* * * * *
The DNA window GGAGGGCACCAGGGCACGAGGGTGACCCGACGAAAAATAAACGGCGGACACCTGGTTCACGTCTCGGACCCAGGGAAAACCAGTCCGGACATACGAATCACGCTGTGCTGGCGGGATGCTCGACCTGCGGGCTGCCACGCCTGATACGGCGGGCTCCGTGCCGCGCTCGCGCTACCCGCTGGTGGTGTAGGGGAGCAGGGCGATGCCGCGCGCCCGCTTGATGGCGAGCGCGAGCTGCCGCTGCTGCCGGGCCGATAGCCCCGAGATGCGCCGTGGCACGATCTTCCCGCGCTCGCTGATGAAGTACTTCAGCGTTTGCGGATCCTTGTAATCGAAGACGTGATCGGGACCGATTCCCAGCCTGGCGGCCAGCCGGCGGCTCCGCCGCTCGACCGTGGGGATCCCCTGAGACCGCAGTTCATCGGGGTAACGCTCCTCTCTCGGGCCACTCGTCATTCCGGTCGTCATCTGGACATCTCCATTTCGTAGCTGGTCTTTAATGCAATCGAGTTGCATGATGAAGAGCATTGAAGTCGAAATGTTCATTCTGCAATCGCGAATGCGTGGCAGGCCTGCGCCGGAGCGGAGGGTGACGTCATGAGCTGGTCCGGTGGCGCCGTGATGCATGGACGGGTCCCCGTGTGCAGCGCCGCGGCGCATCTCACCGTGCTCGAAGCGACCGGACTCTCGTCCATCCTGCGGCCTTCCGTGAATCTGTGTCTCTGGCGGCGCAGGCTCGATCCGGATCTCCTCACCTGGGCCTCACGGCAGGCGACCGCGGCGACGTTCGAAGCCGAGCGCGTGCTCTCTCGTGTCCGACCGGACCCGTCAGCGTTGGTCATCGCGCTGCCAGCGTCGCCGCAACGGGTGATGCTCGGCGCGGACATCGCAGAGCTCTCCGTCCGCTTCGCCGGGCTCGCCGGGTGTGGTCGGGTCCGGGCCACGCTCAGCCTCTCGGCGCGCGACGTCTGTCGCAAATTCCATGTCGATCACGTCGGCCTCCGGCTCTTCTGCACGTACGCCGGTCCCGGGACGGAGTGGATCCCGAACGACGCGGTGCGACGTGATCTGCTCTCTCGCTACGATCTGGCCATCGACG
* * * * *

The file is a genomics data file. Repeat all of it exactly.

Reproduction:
The DNA window GGAGGGCACCAGGGCACGAGGGTGACCCGACGAAAAATAAACGGCGGACACCTGGTTCACGTCTCGGACCCAGGGAAAACCAGTCCGGACATACGAATCACGCTGTGCTGGCGGGATGCTCGACCTGCGGGCTGCCACGCCTGATACGGCGGGCTCCGTGCCGCGCTCGCGCTACCCGCTGGTGGTGTAGGGGAGCAGGGCGATGCCGCGCGCCCGCTTGATGGCGAGCGCGAGCTGCCGCTGCTGCCGGGCCGATAGCCCCGAGATGCGCCGTGGCACGATCTTCCCGCGCTCGCTGATGAAGTACTTCAGCGTTTGCGGATCCTTGTAATCGAAGACGTGATCGGGACCGATTCCCAGCCTGGCGGCCAGCCGGCGGCTCCGCCGCTCGACCGTGGGGATCCCCTGAGACCGCAGTTCATCGGGGTAACGCTCCTCTCTCGGGCCACTCGTCATTCCGGTCGTCATCTGGACATCTCCATTTCGTAGCTGGTCTTTAATGCAATCGAGTTGCATGATGAAGAGCATTGAAGTCGAAATGTTCATTCTGCAATCGCGAATGCGTGGCAGGCCTGCGCCGGAGCGGAGGGTGACGTCATGAGCTGGTCCGGTGGCGCCGTGATGCATGGACGGGTCCCCGTGTGCAGCGCCGCGGCGCATCTCACCGTGCTCGAAGCGACCGGACTCTCGTCCATCCTGCGGCCTTCCGTGAATCTGTGTCTCTGGCGGCGCAGGCTCGATCCGGATCTCCTCACCTGGGCCTCACGGCAGGCGACCGCGGCGACGTTCGAAGCCGAGCGCGTGCTCTCTCGTGTCCGACCGGACCCGTCAGCGTTGGTCATCGCGCTGCCAGCGTCGCCGCAACGGGTGATGCTCGGCGCGGACATCGCAGAGCTCTCCGTCCGCTTCGCCGGGCTCGCCGGGTGTGGTCGGGTCCGGGCCACGCTCAGCCTCTCGGCGCGCGACGTCTGTCGCAAATTCCATGTCGATCACGTCGGCCTCCGGCTCTTCTGCACGTACGCCGGTCCCGGGACGGAGTGGATCCCGAACGACGCGGTGCGACGTGATCTGCTCTCTCGCTACGATCTGGCCATCGACG